Seleukid Kingdom, Seleukos I Nikator, 312-281 BC, Æ 19 - Antioch on the Orontes ca. 290 BC 11 viewsMale figure (Dionysos as patron god of war elephants) seated on rock holding ankh (elephant goad).
ΒΑΣΙΛΕΩΣ ΣEΛEYKOY Horned elephant head right, [Ξ] in exergue.

SC 25; HGC 9, 78; CSE 12; WSM 929.
Struck ca. 290 BC.

(19 mm, 6.47 g, 12h).

Perhaps a few dozen examples of this coin type have survived to this day. This coin may have come from the same recently uncovered hoard, which saw five examples with identical patina come to market ove a period of eighteen months. Newell in WSM recorded seven specimens of this coin type, which he interpreted to be the last issue under Seleukos at Antioch, struck in celebration of Seleukos' victory over Lysimachos at Korupedion in 281 BC. Recently, Lorber and Houghton in "An Early Seleucid Bronze Hoard" (Israel Numismatc Journal 17, 2009-10, p. 15-33) convincingly re-interpreted the obverse motif with an association to the Battle of Ipsos and a probable dating to ca. 290 BC.
n.igma
Seleukid_Kingdom,_Seleukos_I,_AE20.jpg
Seleukid Kingdom, Seleukos I Nikator, 312-281 BC, Æ 19 - Antioch on the Orontes ca. 290 BC10 viewsMale figure (Dionysos as patron god of war elephants) seated on rock holding ankh (elephant goad).
ΒΑΣΙΛΕΩΣ ΣEΛEYKOY Horned elephant head right, [Ξ] in exergue.

SC 25; HGC 9, 78; CSE 12; WSM 929.
Struck ca. 290 BC.

(19 mm, 7.09 g, 12h).

Perhaps a few dozen examples of this coin type have survived to this day. This coin may have come from the same recently uncovered hoard, which saw five examples with identical patina come to market ove a period of eighteen months. Newell in WSM recorded seven specimens of this coin type, which he interpreted to be the last issue under Seleukos at Antioch, struck in celebration of Seleukos' victory over Lysimachos at Korupedion in 281 BC. Recently, Lorber and Houghton in "An Early Seleucid Bronze Hoard" (Israel Numismatc Journal 17, 2009-10, p. 15-33) convincingly re-interpreted the obverse motif with an association to the Battle of Ipsos and a probable dating to ca. 290 BC.
n.igma
Apamea_AE_lg.jpg
Seleukid Kingdom, Seleukos I Nikator, 312-281 BC, Æ 21 - Apamea on the Axios 28 viewsElephant standing right.
ΒΑΣΙΛΕΩΣ ΣEΛEYKOY Bridled horned horse's head left, anchor beneath.

SC 35; HGC 9, 79; CSE 415; WSM 1128; SNG Spaer 50-52; SNG Copenhagen 40; Sear GCV 6850.
Apamea on the Axios Mint 300-281 BC.

(21 mm, 7.86 g, 12h).

Seleukos I established Apamea on the Axios (a tributary of the upper Orontes River) in Syria around 300 BC. Named in honour of his Baktrian wife, Apama, it was developed on the site of the former Macedonian military colony of Pella. It became the primary Seleukid military depot and arsenal. In Apamea, Seleukos maintained his 500 war elephants and more than 30,000 horses to serve the needs of his cavalry, as well as an arsenal of weaponry and facilities for the manufacture of arms. For the next five generations, Seleukid military campaigns were mounted from Apamea.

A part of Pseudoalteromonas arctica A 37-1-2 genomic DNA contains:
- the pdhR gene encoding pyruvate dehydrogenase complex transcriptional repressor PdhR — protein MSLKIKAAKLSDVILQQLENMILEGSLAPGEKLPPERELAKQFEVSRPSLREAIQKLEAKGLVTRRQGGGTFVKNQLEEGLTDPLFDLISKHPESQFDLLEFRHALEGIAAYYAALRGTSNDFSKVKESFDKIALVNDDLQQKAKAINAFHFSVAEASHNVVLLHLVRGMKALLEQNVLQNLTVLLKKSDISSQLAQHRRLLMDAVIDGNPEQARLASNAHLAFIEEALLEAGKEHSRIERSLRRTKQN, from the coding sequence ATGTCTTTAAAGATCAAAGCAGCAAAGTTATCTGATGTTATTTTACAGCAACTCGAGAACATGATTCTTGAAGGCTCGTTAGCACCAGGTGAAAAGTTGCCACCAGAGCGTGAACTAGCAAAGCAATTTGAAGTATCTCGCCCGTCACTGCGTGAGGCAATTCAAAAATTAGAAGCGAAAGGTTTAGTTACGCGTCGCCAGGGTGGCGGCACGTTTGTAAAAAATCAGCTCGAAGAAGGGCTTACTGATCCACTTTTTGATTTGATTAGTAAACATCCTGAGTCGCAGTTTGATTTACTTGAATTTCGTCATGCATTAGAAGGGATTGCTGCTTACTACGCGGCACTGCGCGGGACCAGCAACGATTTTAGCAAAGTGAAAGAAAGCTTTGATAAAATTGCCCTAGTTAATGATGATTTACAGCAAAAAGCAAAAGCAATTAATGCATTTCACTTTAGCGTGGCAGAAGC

The coin type is rare, with all known find locations being located in Syria, but with no control, or design linkages to any other emission from the Seleukid Syrian mints of the time. Newell placed this coin as the sole issue of Apamea during the reign of Seleukos I. This attribution was based on the absence of any linkage to any other Syrian mints and the iconography of the coin, which he felt reflected the military role and significance of Apamea. In the obverse he saw the war elephants, which were the pride of Seleukos’ army, while in the reverse he saw a reference to the powerful Seleukid cavalry, both of which were based at Apamea.

The iconography of the coin bears a striking similarity to the tetradrachm issues of Pergamon in Seleukos name in 281 BC, following the defeat of Lysimachos in the Battle of Korupedion. This short-lived emission is unique. Newell believed that it was possibly inspired by the Apamea bronze coinage, suggesting that the latter may have been struck at the time Seleukos was assembling his forces at Apamea for the decisive encounter with Lysimachos. Some of these coins may then have accompanied his soldiers into Asia Minor, eventually to find their way with his soldiers to Pergamon, where the type served as the model for the brief silver emission celebrating Seleukos’ victory at Korupedion.
2 commentsn.igma
Seleukid_Kingdom,_Seleukos_I_312-280_BC_AE_20.jpg
Seleukid Kingdom, Seleukos I, 305-281 BC, Æ Double - Baktria, Uncertain Mint 19 (Baktra ?)19 viewsHead of Dioskouros right, wearing a wreathed pilos, all within dotted border (partially visible).
BAΣIΛEΩΣ ΣEΛEYKOY (barely legible) Forepart of horned and bridled horse galloping right, anchor above, circled ΠYMH monogram to right.

ESM 749d var. (obverse monogram); Kritt SCB 45 variant (monogram detail); SC 269.4 var.; HGC 9, 87.
Struck 290/86-281 BC at Houghton & Lorber's Uncertain Baktrian Mint 19 probably Baktra.

(20 mm, 7.76 g, 7h).

This is one of the first Baktrian bronze coins to bear the name of the Seleukos. Twenty-one bronze coins with this iconography are known. Seventeen of these are listed in Kritt’s Seleukid Coins of Baktria catalogue, all attributed to Mint A (Baktra). Kritt noted that one similar coin (Kritt Group 7, 40) was found in the Ai Khanoum excavations. This specimen he considered to be a Mint A (Baktra ?) product, transported to Ai Khanoum in the pattern of trade of the time. Following Kritt’s reasoning, Seleucid Coins attributed this coin type to Uncertain Mint 19 (Kritt’s Mint A), perhaps Baktra, in the period 290/86-281 BC.